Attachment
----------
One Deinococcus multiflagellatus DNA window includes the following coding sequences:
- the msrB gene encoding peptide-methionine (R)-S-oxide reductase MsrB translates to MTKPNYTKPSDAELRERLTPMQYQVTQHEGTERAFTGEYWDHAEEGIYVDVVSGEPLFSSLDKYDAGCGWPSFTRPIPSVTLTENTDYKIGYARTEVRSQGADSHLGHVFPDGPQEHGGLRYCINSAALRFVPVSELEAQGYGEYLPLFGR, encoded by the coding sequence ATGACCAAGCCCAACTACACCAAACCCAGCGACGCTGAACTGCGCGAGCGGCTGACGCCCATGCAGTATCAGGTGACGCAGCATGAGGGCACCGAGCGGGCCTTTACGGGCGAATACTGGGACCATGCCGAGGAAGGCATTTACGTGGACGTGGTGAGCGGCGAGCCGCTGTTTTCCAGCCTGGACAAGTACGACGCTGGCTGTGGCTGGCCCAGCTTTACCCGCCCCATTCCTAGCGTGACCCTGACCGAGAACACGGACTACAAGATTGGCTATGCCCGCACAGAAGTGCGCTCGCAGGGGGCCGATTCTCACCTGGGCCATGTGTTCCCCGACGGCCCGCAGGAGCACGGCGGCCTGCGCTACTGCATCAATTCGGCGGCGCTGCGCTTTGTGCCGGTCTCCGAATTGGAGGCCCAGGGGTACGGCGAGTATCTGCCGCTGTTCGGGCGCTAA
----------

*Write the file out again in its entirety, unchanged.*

One Deinococcus multiflagellatus DNA window includes the following coding sequences:
- the msrB gene encoding peptide-methionine (R)-S-oxide reductase MsrB translates to MTKPNYTKPSDAELRERLTPMQYQVTQHEGTERAFTGEYWDHAEEGIYVDVVSGEPLFSSLDKYDAGCGWPSFTRPIPSVTLTENTDYKIGYARTEVRSQGADSHLGHVFPDGPQEHGGLRYCINSAALRFVPVSELEAQGYGEYLPLFGR, encoded by the coding sequence ATGACCAAGCCCAACTACACCAAACCCAGCGACGCTGAACTGCGCGAGCGGCTGACGCCCATGCAGTATCAGGTGACGCAGCATGAGGGCACCGAGCGGGCCTTTACGGGCGAATACTGGGACCATGCCGAGGAAGGCATTTACGTGGACGTGGTGAGCGGCGAGCCGCTGTTTTCCAGCCTGGACAAGTACGACGCTGGCTGTGGCTGGCCCAGCTTTACCCGCCCCATTCCTAGCGTGACCCTGACCGAGAACACGGACTACAAGATTGGCTATGCCCGCACAGAAGTGCGCTCGCAGGGGGCCGATTCTCACCTGGGCCATGTGTTCCCCGACGGCCCGCAGGAGCACGGCGGCCTGCGCTACTGCATCAATTCGGCGGCGCTGCGCTTTGTGCCGGTCTCCGAATTGGAGGCCCAGGGGTACGGCGAGTATCTGCCGCTGTTCGGGCGCTAA